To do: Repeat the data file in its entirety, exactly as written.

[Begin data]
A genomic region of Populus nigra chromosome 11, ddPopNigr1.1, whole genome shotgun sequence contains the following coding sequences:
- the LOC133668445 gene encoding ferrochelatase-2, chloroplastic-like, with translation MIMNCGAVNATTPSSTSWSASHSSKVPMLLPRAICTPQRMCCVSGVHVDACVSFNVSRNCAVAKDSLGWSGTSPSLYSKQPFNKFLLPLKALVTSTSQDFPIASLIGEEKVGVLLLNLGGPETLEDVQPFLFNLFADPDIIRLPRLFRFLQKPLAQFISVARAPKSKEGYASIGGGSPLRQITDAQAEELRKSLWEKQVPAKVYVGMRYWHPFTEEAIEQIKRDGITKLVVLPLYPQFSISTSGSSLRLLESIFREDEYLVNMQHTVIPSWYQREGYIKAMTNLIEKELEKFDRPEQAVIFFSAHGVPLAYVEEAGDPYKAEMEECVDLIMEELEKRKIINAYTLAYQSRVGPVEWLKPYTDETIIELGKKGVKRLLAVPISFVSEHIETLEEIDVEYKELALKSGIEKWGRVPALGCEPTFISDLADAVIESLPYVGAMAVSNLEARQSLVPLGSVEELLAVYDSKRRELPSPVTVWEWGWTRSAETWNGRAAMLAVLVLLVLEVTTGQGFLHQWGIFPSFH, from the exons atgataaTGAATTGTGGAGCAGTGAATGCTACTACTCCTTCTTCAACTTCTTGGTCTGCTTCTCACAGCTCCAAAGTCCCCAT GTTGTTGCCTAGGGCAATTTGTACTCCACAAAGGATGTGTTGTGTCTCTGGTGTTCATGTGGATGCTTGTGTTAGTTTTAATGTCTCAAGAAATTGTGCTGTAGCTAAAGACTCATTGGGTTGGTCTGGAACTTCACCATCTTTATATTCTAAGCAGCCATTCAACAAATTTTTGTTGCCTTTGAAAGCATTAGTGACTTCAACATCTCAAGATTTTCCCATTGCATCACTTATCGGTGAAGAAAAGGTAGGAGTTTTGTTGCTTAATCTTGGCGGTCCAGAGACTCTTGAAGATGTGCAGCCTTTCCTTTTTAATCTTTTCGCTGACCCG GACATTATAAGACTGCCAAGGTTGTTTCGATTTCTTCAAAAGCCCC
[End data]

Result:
A genomic region of Populus nigra chromosome 11, ddPopNigr1.1, whole genome shotgun sequence contains the following coding sequences:
- the LOC133668445 gene encoding ferrochelatase-2, chloroplastic-like, with translation MIMNCGAVNATTPSSTSWSASHSSKVPMLLPRAICTPQRMCCVSGVHVDACVSFNVSRNCAVAKDSLGWSGTSPSLYSKQPFNKFLLPLKALVTSTSQDFPIASLIGEEKVGVLLLNLGGPETLEDVQPFLFNLFADPDIIRLPRLFRFLQKPLAQFISVARAPKSKEGYASIGGGSPLRQITDAQAEELRKSLWEKQVPAKVYVGMRYWHPFTEEAIEQIKRDGITKLVVLPLYPQFSISTSGSSLRLLESIFREDEYLVNMQHTVIPSWYQREGYIKAMTNLIEKELEKFDRPEQAVIFFSAHGVPLAYVEEAGDPYKAEMEECVDLIMEELEKRKIINAYTLAYQSRVGPVEWLKPYTDETIIELGKKGVKRLLAVPISFVSEHIETLEEIDVEYKELALKSGIEKWGRVPALGCEPTFISDLADAVIESLPYVGAMAVSNLEARQSLVPLGSVEELLAVYDSKRRELPSPVTVWEWGWTRSAETWNGRAAMLAVLVLLVLEVTTGQGFLHQWGIFPSFH, from the exons atgataaTGAATTGTGGAGCAGTGAATGCTACTACTCCTTCTTCAACTTCTTGGTCTGCTTCTCACAGCTCCAAAGTCCCCAT GTTGTTGCCTAGGGCAATTTGTACTCCACAAAGGATGTGTTGTGTCTCTGGTGTTCATGTGGATGCTTGTGTTAGTTTTAATGTCTCAAGAAATTGTGCTGTAGCTAAAGACTCATTGGGTTGGTCTGGAACTTCACCATCTTTATATTCTAAGCAGCCATTCAACAAATTTTTGTTGCCTTTGAAAGCATTAGTGACTTCAACATCTCAAGATTTTCCCATTGCATCACTTATCGGTGAAGAAAAGGTAGGAGTTTTGTTGCTTAATCTTGGCGGTCCAGAGACTCTTGAAGATGTGCAGCCTTTCCTTTTTAATCTTTTCGCTGACCCG GACATTATAAGACTGCCAAGGTTGTTTCGATTTCTTCAAAAGCCCC